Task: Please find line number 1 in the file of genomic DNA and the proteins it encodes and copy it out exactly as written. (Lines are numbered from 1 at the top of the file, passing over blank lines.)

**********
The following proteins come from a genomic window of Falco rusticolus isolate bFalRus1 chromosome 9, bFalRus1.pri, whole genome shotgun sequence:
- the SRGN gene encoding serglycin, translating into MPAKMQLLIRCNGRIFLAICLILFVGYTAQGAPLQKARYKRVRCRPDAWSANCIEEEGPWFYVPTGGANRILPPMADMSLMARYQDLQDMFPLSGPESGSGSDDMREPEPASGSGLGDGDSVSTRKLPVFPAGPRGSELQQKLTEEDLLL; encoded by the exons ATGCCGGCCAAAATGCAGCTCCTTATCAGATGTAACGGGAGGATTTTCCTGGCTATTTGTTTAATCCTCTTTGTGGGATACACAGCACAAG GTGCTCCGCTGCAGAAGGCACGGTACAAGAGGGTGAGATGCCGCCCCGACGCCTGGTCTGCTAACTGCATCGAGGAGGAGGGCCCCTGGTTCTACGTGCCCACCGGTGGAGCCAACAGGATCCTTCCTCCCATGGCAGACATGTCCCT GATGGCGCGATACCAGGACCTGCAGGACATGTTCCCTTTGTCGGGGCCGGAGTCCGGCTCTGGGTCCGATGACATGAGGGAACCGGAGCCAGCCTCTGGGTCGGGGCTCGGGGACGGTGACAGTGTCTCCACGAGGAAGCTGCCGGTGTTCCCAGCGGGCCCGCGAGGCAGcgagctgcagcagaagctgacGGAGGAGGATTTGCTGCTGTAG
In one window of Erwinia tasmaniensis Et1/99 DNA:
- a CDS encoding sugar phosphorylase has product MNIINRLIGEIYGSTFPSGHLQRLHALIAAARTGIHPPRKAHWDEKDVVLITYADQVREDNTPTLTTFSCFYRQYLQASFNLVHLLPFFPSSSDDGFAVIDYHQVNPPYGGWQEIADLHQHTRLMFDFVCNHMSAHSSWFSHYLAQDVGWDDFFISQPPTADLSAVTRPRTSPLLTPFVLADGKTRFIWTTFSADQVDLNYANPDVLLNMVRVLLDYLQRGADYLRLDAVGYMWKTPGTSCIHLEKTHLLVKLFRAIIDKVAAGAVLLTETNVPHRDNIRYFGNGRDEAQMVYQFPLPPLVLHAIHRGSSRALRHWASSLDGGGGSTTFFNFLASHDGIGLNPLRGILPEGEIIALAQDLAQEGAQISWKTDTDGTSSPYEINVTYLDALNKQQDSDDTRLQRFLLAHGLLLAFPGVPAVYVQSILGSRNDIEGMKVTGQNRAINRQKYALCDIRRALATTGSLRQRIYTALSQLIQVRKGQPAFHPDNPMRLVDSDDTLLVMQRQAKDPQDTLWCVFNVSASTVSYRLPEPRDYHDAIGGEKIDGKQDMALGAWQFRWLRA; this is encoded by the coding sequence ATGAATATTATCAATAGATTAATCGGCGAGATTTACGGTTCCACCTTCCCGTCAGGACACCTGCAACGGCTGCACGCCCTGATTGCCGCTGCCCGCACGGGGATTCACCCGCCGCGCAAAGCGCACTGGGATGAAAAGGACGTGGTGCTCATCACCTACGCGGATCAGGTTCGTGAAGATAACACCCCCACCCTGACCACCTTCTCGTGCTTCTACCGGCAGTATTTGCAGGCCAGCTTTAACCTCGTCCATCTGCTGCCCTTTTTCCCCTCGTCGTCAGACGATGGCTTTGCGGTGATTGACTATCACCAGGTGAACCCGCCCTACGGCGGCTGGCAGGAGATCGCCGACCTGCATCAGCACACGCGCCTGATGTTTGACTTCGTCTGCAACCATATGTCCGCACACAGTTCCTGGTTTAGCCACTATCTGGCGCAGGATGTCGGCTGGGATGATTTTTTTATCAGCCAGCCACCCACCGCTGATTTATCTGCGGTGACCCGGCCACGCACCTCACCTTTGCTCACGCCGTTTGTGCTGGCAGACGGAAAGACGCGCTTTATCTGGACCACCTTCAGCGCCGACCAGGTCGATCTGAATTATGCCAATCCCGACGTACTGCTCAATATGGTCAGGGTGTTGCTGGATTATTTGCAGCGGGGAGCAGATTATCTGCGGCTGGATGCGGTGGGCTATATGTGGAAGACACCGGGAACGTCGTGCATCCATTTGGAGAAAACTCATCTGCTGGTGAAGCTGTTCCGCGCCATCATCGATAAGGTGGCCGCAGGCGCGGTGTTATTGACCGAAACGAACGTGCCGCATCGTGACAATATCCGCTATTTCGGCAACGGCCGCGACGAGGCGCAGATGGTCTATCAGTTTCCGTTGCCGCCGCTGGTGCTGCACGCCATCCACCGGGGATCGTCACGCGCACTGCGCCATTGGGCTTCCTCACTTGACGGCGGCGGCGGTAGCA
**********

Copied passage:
The following proteins come from a genomic window of Falco rusticolus isolate bFalRus1 chromosome 9, bFalRus1.pri, whole genome shotgun sequence: